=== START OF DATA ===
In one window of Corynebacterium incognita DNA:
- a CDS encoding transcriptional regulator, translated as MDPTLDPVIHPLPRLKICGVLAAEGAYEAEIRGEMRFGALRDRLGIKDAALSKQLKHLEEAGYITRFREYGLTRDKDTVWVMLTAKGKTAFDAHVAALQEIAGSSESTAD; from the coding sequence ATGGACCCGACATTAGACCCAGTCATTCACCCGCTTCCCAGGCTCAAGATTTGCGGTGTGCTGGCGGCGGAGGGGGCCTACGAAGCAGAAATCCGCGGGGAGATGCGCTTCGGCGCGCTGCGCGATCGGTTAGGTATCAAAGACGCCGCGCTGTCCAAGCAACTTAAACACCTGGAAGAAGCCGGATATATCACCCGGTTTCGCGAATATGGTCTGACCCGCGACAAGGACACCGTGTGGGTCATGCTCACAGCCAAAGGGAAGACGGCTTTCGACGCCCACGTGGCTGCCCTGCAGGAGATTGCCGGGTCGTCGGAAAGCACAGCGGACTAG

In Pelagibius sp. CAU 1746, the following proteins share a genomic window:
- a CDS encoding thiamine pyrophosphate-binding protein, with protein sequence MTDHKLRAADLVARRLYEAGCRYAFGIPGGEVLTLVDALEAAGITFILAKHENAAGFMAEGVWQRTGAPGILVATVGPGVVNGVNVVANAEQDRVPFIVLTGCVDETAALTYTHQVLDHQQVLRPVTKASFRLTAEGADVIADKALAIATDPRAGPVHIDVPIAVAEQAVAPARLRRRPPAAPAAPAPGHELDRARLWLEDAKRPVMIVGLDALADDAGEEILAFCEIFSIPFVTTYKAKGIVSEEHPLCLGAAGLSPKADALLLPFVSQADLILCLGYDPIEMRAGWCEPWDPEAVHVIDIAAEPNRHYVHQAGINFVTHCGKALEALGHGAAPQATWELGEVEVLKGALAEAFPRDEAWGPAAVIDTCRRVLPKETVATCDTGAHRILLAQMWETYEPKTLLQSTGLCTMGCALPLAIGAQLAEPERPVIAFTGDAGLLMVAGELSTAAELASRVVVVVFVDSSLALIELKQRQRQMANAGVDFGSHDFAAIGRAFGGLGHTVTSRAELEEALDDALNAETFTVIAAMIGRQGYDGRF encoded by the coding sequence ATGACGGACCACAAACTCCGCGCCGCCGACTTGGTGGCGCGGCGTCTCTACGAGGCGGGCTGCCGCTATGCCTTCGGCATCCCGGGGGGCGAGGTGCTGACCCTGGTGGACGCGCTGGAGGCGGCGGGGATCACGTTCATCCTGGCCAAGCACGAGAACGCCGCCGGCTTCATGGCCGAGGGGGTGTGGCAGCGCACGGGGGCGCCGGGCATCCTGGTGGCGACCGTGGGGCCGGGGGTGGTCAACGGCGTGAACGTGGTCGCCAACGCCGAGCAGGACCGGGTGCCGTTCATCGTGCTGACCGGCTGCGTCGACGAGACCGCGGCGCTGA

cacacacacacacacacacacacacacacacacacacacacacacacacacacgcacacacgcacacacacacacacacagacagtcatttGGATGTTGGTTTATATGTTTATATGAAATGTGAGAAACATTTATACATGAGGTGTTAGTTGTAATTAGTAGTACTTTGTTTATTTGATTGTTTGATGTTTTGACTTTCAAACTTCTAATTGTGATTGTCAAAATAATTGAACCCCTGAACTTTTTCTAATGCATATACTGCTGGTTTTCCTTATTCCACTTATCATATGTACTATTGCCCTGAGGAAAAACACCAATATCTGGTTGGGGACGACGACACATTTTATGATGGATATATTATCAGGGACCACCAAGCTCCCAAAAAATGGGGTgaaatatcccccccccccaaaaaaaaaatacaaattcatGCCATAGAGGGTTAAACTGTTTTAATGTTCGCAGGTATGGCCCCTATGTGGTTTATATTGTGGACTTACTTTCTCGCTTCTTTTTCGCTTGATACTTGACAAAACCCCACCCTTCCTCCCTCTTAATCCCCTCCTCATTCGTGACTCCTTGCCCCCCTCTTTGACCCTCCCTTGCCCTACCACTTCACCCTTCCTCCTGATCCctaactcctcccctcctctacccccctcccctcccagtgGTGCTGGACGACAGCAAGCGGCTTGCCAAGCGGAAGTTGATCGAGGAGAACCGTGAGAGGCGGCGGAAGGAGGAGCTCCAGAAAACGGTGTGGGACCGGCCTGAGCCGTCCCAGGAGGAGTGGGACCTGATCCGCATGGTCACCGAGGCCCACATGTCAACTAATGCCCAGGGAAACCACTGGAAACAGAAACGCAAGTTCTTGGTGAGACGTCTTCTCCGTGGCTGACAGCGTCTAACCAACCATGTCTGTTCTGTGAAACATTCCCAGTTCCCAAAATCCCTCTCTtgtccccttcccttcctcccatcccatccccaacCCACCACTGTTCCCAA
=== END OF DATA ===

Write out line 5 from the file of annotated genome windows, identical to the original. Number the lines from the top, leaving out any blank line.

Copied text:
cacacacacacacacacacacacacacacacacacacacacacacacacacacgcacacacgcacacacacacacacacagacagtcatttGGATGTTGGTTTATATGTTTATATGAAATGTGAGAAACATTTATACATGAGGTGTTAGTTGTAATTAGTAGTACTTTGTTTATTTGATTGTTTGATGTTTTGACTTTCAAACTTCTAATTGTGATTGTCAAAATAATTGAACCCCTGAACTTTTTCTAATGCATATACTGCTGGTTTTCCTTATTCCACTTATCATATGTACTATTGCCCTGAGGAAAAACACCAATATCTGGTTGGGGACGACGACACATTTTATGATGGATATATTATCAGGGACCACCAAGCTCCCAAAAAATGGGGTgaaatatcccccccccccaaaaaaaaaatacaaattcatGCCATAGAGGGTTAAACTGTTTTAATGTTCGCAGGTATGGCCCCTATGTGGTTTATATTGTGGACTTACTTTCTCGCTTCTTTTTCGCTTGATACTTGACAAAACCCCACCCTTCCTCCCTCTTAATCCCCTCCTCATTCGTGACTCCTTGCCCCCCTCTTTGACCCTCCCTTGCCCTACCACTTCACCCTTCCTCCTGATCCctaactcctcccctcctctacccccctcccctcccagtgGTGCTGGACGACAGCAAGCGGCTTGCCAAGCGGAAGTTGATCGAGGAGAACCGTGAGAGGCGGCGGAAGGAGGAGCTCCAGAAAACGGTGTGGGACCGGCCTGAGCCGTCCCAGGAGGAGTGGGACCTGATCCGCATGGTCACCGAGGCCCACATGTCAACTAATGCCCAGGGAAACCACTGGAAACAGAAACGCAAGTTCTTGGTGAGACGTCTTCTCCGTGGCTGACAGCGTCTAACCAACCATGTCTGTTCTGTGAAACATTCCCAGTTCCCAAAATCCCTCTCTtgtccccttcccttcctcccatcccatccccaacCCACCACTGTTCCCAA